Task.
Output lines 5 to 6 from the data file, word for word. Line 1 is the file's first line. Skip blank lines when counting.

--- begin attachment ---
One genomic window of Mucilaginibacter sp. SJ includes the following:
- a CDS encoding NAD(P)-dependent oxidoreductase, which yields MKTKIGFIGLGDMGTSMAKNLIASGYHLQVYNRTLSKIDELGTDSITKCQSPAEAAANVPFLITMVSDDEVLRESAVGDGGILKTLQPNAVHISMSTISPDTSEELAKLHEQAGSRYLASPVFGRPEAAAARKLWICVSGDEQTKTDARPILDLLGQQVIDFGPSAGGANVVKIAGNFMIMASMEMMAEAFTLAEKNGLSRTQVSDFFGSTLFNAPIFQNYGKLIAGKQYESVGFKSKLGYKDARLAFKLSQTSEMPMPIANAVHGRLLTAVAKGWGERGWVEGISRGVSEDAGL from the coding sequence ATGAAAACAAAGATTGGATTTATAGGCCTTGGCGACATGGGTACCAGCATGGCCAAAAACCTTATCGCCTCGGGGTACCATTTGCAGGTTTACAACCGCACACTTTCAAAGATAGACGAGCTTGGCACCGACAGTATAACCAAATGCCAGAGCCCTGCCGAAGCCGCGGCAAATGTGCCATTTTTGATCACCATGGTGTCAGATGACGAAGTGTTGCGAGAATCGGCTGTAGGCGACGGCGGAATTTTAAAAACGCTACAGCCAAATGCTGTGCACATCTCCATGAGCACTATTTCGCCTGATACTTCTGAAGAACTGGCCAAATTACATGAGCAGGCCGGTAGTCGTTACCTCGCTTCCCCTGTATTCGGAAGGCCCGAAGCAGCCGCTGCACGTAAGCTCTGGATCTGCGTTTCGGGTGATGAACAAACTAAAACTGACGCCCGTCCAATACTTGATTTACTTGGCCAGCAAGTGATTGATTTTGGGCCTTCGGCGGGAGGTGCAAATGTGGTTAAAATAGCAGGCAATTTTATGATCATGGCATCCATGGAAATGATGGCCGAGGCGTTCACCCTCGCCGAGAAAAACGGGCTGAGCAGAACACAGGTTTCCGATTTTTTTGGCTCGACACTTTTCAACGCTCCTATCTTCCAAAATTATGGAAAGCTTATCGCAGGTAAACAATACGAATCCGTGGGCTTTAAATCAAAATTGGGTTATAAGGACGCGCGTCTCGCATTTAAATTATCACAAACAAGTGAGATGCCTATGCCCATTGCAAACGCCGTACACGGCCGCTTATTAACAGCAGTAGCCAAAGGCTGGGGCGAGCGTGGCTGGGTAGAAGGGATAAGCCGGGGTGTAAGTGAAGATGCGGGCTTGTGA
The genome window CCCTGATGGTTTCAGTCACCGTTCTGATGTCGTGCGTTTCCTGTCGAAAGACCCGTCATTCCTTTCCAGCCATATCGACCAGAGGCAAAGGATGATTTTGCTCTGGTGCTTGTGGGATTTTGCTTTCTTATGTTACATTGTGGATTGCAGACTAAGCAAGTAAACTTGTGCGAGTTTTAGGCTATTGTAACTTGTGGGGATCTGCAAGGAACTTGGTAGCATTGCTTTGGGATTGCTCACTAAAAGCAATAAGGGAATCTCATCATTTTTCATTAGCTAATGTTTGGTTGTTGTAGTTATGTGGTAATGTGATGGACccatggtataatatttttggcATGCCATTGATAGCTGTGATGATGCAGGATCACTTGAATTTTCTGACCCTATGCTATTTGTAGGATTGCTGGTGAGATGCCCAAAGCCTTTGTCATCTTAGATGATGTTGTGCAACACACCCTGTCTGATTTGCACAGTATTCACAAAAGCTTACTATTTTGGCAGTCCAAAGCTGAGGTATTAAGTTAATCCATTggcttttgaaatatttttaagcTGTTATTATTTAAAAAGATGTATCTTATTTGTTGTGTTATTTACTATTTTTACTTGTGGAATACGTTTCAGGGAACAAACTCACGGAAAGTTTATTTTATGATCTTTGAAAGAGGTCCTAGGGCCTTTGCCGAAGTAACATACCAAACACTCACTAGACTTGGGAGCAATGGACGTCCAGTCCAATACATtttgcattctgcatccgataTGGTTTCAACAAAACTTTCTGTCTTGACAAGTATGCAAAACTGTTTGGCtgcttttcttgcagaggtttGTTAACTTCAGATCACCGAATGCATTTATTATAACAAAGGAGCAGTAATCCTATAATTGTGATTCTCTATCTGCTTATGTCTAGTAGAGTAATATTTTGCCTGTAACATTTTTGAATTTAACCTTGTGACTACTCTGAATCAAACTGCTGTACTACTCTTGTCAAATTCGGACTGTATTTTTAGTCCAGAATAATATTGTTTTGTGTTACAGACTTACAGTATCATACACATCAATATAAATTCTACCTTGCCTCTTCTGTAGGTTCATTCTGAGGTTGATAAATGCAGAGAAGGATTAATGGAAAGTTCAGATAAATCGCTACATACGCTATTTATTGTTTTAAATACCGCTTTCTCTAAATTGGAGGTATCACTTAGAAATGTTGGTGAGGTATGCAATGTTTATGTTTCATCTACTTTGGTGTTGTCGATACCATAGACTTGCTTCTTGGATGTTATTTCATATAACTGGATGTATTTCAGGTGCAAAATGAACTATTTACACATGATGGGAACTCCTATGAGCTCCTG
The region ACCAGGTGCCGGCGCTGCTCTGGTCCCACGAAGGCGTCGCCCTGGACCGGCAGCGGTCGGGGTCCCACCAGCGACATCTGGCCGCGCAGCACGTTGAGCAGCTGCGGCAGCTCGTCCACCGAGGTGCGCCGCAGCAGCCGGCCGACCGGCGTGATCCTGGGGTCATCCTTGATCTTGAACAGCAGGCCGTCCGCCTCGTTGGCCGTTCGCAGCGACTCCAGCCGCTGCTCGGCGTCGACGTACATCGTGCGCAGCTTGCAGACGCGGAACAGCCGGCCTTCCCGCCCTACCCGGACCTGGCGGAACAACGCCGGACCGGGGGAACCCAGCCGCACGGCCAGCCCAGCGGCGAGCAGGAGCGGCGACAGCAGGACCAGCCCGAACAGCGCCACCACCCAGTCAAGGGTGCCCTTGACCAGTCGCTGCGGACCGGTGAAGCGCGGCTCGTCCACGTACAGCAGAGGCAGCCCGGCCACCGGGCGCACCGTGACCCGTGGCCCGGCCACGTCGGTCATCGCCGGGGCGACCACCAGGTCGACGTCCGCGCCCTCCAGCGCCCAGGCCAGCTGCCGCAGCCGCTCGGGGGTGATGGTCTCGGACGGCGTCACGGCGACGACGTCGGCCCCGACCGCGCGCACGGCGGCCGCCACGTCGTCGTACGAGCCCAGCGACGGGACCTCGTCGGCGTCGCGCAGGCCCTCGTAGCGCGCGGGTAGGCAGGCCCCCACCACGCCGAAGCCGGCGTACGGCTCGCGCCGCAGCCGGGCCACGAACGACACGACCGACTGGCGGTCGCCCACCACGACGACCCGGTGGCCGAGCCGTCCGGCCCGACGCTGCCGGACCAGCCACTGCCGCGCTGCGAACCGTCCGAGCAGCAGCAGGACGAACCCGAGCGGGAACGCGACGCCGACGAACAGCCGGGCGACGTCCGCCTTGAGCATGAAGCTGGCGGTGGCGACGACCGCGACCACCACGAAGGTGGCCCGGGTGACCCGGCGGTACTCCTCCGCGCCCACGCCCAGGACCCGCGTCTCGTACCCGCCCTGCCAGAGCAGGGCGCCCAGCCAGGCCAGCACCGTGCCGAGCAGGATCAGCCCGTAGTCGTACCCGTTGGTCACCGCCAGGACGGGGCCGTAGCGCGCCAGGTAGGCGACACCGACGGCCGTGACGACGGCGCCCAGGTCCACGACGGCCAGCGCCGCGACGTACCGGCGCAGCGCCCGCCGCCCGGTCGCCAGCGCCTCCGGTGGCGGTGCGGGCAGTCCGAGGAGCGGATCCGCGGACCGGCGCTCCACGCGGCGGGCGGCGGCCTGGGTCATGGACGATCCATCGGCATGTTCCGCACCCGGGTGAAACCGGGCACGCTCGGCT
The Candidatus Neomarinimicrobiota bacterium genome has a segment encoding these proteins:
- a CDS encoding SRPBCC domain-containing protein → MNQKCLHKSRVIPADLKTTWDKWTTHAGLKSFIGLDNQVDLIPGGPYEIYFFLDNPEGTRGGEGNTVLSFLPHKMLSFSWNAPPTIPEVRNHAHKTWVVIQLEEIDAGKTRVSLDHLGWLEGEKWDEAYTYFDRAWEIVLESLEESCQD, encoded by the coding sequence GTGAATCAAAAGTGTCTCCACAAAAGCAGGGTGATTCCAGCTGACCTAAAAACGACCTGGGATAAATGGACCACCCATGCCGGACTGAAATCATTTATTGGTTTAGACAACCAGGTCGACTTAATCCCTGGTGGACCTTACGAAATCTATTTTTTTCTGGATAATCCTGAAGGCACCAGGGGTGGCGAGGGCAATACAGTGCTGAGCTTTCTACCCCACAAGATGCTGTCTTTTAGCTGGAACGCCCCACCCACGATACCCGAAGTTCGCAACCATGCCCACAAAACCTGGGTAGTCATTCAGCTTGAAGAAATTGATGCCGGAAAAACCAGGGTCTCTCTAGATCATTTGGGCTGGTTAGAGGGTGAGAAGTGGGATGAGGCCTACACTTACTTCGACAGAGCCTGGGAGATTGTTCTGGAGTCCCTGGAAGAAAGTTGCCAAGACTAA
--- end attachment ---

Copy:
The Candidatus Neomarinimicrobiota bacterium genome has a segment encoding these proteins:
- a CDS encoding SRPBCC domain-containing protein → MNQKCLHKSRVIPADLKTTWDKWTTHAGLKSFIGLDNQVDLIPGGPYEIYFFLDNPEGTRGGEGNTVLSFLPHKMLSFSWNAPPTIPEVRNHAHKTWVVIQLEEIDAGKTRVSLDHLGWLEGEKWDEAYTYFDRAWEIVLESLEESCQD, encoded by the coding sequence GTGAATCAAAAGTGTCTCCACAAAAGCAGGGTGATTCCAGCTGACCTAAAAACGACCTGGGATAAATGGACCACCCATGCCGGACTGAAATCATTTATTGGTTTAGACAACCAGGTCGACTTAATCCCTGGTGGACCTTACGAAATCTATTTTTTTCTGGATAATCCTGAAGGCACCAGGGGTGGCGAGGGCAATACAGTGCTGAGCTTTCTACCCCACAAGATGCTGTCTTTTAGCTGGAACGCCCCACCCACGATACCCGAAGTTCGCAACCATGCCCACAAAACCTGGGTAGTCATTCAGCTTGAAGAAATTGATGCCGGAAAAACCAGGGTCTCTCTAGATCATTTGGGCTGGTTAGAGGGTGAGAAGTGGGATGAGGCCTACACTTACTTCGACAGAGCCTGGGAGATTGTTCTGGAGTCCCTGGAAGAAAGTTGCCAAGACTAA